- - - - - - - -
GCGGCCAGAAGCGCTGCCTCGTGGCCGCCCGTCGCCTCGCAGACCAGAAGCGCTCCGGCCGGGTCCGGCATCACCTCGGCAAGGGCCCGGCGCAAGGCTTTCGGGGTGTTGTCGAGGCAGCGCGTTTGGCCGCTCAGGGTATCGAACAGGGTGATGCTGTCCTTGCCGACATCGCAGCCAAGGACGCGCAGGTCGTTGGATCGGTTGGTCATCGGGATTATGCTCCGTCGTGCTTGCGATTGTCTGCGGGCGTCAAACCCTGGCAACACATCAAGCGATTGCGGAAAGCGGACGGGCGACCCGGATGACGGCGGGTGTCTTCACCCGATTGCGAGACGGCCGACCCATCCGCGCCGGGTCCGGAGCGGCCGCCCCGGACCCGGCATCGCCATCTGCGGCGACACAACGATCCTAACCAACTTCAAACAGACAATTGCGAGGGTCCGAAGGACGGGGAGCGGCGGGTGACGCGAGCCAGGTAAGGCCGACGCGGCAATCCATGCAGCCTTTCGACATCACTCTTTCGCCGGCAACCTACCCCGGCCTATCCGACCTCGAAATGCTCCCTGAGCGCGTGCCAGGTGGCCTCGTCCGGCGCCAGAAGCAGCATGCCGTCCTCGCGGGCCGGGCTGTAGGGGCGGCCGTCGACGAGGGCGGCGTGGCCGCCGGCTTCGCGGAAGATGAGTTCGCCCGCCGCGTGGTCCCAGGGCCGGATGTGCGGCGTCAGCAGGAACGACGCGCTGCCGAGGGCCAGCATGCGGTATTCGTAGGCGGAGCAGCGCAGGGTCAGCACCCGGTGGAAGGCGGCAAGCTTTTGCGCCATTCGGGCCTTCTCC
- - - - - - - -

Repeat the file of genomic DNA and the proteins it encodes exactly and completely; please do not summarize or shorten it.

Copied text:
GCGGCCAGAAGCGCTGCCTCGTGGCCGCCCGTCGCCTCGCAGACCAGAAGCGCTCCGGCCGGGTCCGGCATCACCTCGGCAAGGGCCCGGCGCAAGGCTTTCGGGGTGTTGTCGAGGCAGCGCGTTTGGCCGCTCAGGGTATCGAACAGGGTGATGCTGTCCTTGCCGACATCGCAGCCAAGGACGCGCAGGTCGTTGGATCGGTTGGTCATCGGGATTATGCTCCGTCGTGCTTGCGATTGTCTGCGGGCGTCAAACCCTGGCAACACATCAAGCGATTGCGGAAAGCGGACGGGCGACCCGGATGACGGCGGGTGTCTTCACCCGATTGCGAGACGGCCGACCCATCCGCGCCGGGTCCGGAGCGGCCGCCCCGGACCCGGCATCGCCATCTGCGGCGACACAACGATCCTAACCAACTTCAAACAGACAATTGCGAGGGTCCGAAGGACGGGGAGCGGCGGGTGACGCGAGCCAGGTAAGGCCGACGCGGCAATCCATGCAGCCTTTCGACATCACTCTTTCGCCGGCAACCTACCCCGGCCTATCCGACCTCGAAATGCTCCCTGAGCGCGTGCCAGGTGGCCTCGTCCGGCGCCAGAAGCAGCATGCCGTCCTCGCGGGCCGGGCTGTAGGGGCGGCCGTCGACGAGGGCGGCGTGGCCGCCGGCTTCGCGGAAGATGAGTTCGCCCGCCGCGTGGTCCCAGGGCCGGATGTGCGGCGTCAGCAGGAACGACGCGCTGCCGAGGGCCAGCATGCGGTATTCGTAGGCGGAGCAGCGCAGGGTCAGCACCCGGTGGAAGGCGGCAAGCTTTTGCGCCATTCGGGCCTTCTCC